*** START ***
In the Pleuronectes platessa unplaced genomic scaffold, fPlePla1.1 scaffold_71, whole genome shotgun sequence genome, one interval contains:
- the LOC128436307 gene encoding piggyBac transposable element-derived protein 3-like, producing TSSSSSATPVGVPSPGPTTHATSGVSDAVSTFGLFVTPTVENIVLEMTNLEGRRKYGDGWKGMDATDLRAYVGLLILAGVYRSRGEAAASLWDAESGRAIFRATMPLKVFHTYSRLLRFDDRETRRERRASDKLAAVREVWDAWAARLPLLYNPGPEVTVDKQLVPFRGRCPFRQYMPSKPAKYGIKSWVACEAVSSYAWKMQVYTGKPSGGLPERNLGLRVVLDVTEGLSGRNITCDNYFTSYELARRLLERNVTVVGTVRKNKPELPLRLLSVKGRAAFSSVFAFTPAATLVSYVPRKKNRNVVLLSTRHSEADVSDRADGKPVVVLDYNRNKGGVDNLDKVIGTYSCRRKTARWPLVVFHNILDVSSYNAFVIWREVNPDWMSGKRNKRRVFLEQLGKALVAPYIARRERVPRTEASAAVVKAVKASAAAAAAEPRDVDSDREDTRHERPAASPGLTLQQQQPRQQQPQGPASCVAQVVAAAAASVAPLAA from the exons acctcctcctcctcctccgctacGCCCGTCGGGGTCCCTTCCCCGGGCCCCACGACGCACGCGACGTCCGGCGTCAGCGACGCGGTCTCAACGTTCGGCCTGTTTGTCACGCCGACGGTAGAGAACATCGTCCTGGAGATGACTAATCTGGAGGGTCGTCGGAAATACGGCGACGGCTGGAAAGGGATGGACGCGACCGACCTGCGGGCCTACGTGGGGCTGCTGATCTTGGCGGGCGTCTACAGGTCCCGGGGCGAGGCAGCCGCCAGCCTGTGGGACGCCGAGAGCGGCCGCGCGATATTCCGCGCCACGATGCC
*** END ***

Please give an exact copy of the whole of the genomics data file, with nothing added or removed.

In the Pleuronectes platessa unplaced genomic scaffold, fPlePla1.1 scaffold_71, whole genome shotgun sequence genome, one interval contains:
- the LOC128436307 gene encoding piggyBac transposable element-derived protein 3-like, producing TSSSSSATPVGVPSPGPTTHATSGVSDAVSTFGLFVTPTVENIVLEMTNLEGRRKYGDGWKGMDATDLRAYVGLLILAGVYRSRGEAAASLWDAESGRAIFRATMPLKVFHTYSRLLRFDDRETRRERRASDKLAAVREVWDAWAARLPLLYNPGPEVTVDKQLVPFRGRCPFRQYMPSKPAKYGIKSWVACEAVSSYAWKMQVYTGKPSGGLPERNLGLRVVLDVTEGLSGRNITCDNYFTSYELARRLLERNVTVVGTVRKNKPELPLRLLSVKGRAAFSSVFAFTPAATLVSYVPRKKNRNVVLLSTRHSEADVSDRADGKPVVVLDYNRNKGGVDNLDKVIGTYSCRRKTARWPLVVFHNILDVSSYNAFVIWREVNPDWMSGKRNKRRVFLEQLGKALVAPYIARRERVPRTEASAAVVKAVKASAAAAAAEPRDVDSDREDTRHERPAASPGLTLQQQQPRQQQPQGPASCVAQVVAAAAASVAPLAA from the exons acctcctcctcctcctccgctacGCCCGTCGGGGTCCCTTCCCCGGGCCCCACGACGCACGCGACGTCCGGCGTCAGCGACGCGGTCTCAACGTTCGGCCTGTTTGTCACGCCGACGGTAGAGAACATCGTCCTGGAGATGACTAATCTGGAGGGTCGTCGGAAATACGGCGACGGCTGGAAAGGGATGGACGCGACCGACCTGCGGGCCTACGTGGGGCTGCTGATCTTGGCGGGCGTCTACAGGTCCCGGGGCGAGGCAGCCGCCAGCCTGTGGGACGCCGAGAGCGGCCGCGCGATATTCCGCGCCACGATGCC